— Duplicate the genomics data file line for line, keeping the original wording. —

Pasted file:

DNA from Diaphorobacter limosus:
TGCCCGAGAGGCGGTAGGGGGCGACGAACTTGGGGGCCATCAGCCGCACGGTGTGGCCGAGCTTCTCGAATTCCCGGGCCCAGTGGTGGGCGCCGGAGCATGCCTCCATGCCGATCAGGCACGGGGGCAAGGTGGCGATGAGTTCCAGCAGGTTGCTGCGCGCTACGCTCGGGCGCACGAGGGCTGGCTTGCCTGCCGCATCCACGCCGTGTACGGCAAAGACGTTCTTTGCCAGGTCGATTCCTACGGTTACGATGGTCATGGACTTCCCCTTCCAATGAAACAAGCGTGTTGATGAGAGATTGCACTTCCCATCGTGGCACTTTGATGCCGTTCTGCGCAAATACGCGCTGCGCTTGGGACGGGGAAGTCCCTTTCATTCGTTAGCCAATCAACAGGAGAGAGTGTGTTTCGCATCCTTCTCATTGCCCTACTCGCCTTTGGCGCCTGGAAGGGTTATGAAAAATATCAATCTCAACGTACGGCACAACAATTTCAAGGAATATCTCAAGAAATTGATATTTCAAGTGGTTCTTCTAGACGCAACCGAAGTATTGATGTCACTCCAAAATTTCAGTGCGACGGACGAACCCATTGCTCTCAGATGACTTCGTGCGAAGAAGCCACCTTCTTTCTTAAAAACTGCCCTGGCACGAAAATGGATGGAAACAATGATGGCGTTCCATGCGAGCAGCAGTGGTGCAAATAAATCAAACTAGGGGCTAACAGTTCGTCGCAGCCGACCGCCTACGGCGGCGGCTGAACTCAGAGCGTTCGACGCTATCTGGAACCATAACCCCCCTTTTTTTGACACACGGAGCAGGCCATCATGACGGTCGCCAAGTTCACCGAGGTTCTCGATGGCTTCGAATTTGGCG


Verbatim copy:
DNA from Diaphorobacter limosus:
TGCCCGAGAGGCGGTAGGGGGCGACGAACTTGGGGGCCATCAGCCGCACGGTGTGGCCGAGCTTCTCGAATTCCCGGGCCCAGTGGTGGGCGCCGGAGCATGCCTCCATGCCGATCAGGCACGGGGGCAAGGTGGCGATGAGTTCCAGCAGGTTGCTGCGCGCTACGCTCGGGCGCACGAGGGCTGGCTTGCCTGCCGCATCCACGCCGTGTACGGCAAAGACGTTCTTTGCCAGGTCGATTCCTACGGTTACGATGGTCATGGACTTCCCCTTCCAATGAAACAAGCGTGTTGATGAGAGATTGCACTTCCCATCGTGGCACTTTGATGCCGTTCTGCGCAAATACGCGCTGCGCTTGGGACGGGGAAGTCCCTTTCATTCGTTAGCCAATCAACAGGAGAGAGTGTGTTTCGCATCCTTCTCATTGCCCTACTCGCCTTTGGCGCCTGGAAGGGTTATGAAAAATATCAATCTCAACGTACGGCACAACAATTTCAAGGAATATCTCAAGAAATTGATATTTCAAGTGGTTCTTCTAGACGCAACCGAAGTATTGATGTCACTCCAAAATTTCAGTGCGACGGACGAACCCATTGCTCTCAGATGACTTCGTGCGAAGAAGCCACCTTCTTTCTTAAAAACTGCCCTGGCACGAAAATGGATGGAAACAATGATGGCGTTCCATGCGAGCAGCAGTGGTGCAAATAAATCAAACTAGGGGCTAACAGTTCGTCGCAGCCGACCGCCTACGGCGGCGGCTGAACTCAGAGCGTTCGACGCTATCTGGAACCATAACCCCCCTTTTTTTGACACACGGAGCAGGCCATCATGACGGTCGCCAAGTTCACCGAGGTTCTCGATGGCTTCGAATTTGGCG